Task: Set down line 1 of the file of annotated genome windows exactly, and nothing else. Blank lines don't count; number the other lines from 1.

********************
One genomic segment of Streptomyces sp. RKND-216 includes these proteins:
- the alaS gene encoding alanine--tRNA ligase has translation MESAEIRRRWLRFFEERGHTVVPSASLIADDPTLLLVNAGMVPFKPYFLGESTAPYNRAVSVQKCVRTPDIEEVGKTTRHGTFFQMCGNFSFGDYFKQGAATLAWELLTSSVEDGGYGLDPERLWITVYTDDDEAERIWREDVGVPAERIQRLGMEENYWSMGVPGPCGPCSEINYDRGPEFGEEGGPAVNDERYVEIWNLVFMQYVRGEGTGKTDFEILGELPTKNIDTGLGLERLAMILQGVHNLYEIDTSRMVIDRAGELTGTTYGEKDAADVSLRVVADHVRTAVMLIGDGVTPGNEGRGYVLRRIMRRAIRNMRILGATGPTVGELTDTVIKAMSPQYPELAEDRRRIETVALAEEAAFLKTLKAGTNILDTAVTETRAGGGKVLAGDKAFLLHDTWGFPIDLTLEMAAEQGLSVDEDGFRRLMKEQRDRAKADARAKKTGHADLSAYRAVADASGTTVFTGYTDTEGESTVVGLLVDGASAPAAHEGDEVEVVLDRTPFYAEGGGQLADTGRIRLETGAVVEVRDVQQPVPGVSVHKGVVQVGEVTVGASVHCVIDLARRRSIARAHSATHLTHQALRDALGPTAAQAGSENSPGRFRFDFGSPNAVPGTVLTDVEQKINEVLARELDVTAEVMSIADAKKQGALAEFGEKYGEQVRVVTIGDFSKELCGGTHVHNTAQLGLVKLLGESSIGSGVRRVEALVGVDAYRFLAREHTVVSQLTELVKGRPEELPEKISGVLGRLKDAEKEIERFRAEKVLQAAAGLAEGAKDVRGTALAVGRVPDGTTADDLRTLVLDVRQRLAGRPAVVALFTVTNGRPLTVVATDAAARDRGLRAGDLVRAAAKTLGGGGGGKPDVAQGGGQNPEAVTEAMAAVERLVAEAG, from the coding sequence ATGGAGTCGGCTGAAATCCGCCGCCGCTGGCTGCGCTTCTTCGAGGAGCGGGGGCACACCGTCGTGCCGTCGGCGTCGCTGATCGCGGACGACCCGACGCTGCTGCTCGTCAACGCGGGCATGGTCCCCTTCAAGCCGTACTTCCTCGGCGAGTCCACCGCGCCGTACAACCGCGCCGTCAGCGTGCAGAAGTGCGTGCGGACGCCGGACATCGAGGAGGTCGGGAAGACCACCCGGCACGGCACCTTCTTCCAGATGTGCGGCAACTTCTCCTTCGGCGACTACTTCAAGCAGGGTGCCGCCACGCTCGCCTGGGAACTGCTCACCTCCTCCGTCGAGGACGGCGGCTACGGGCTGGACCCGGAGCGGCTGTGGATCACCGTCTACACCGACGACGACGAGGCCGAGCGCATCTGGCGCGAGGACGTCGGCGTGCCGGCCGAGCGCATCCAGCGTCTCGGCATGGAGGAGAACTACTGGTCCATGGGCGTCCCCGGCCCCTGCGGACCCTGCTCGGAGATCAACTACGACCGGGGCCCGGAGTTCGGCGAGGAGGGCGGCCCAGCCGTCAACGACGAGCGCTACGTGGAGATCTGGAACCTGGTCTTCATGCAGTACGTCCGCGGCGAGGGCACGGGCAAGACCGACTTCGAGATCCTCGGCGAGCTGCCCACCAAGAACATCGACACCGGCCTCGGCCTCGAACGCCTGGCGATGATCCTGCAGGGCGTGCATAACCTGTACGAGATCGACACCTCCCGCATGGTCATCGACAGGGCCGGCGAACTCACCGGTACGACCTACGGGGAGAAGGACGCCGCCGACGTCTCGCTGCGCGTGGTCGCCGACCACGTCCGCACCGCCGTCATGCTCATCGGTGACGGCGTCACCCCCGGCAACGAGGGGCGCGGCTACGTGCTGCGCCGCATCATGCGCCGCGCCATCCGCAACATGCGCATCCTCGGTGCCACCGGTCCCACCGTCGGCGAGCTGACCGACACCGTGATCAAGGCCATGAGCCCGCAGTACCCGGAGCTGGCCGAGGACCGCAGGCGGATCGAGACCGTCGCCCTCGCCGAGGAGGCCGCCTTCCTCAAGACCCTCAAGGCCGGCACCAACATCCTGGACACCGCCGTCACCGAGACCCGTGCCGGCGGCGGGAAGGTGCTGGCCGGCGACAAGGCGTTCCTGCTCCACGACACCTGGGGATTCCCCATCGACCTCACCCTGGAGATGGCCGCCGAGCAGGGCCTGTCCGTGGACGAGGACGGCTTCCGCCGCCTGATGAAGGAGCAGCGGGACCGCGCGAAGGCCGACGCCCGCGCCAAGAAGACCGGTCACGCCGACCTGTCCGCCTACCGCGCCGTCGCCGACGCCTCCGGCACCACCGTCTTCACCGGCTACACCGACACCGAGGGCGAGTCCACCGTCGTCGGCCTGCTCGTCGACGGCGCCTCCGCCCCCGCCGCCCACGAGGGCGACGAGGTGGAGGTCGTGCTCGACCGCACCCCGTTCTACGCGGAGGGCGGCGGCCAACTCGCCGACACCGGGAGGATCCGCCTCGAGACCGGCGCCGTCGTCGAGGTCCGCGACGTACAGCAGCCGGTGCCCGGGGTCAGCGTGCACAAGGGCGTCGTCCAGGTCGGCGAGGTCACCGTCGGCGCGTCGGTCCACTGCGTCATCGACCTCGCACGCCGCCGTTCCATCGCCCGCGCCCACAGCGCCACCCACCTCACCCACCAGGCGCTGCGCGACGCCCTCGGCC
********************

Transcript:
One genomic segment of Streptomyces sp. RKND-216 includes these proteins: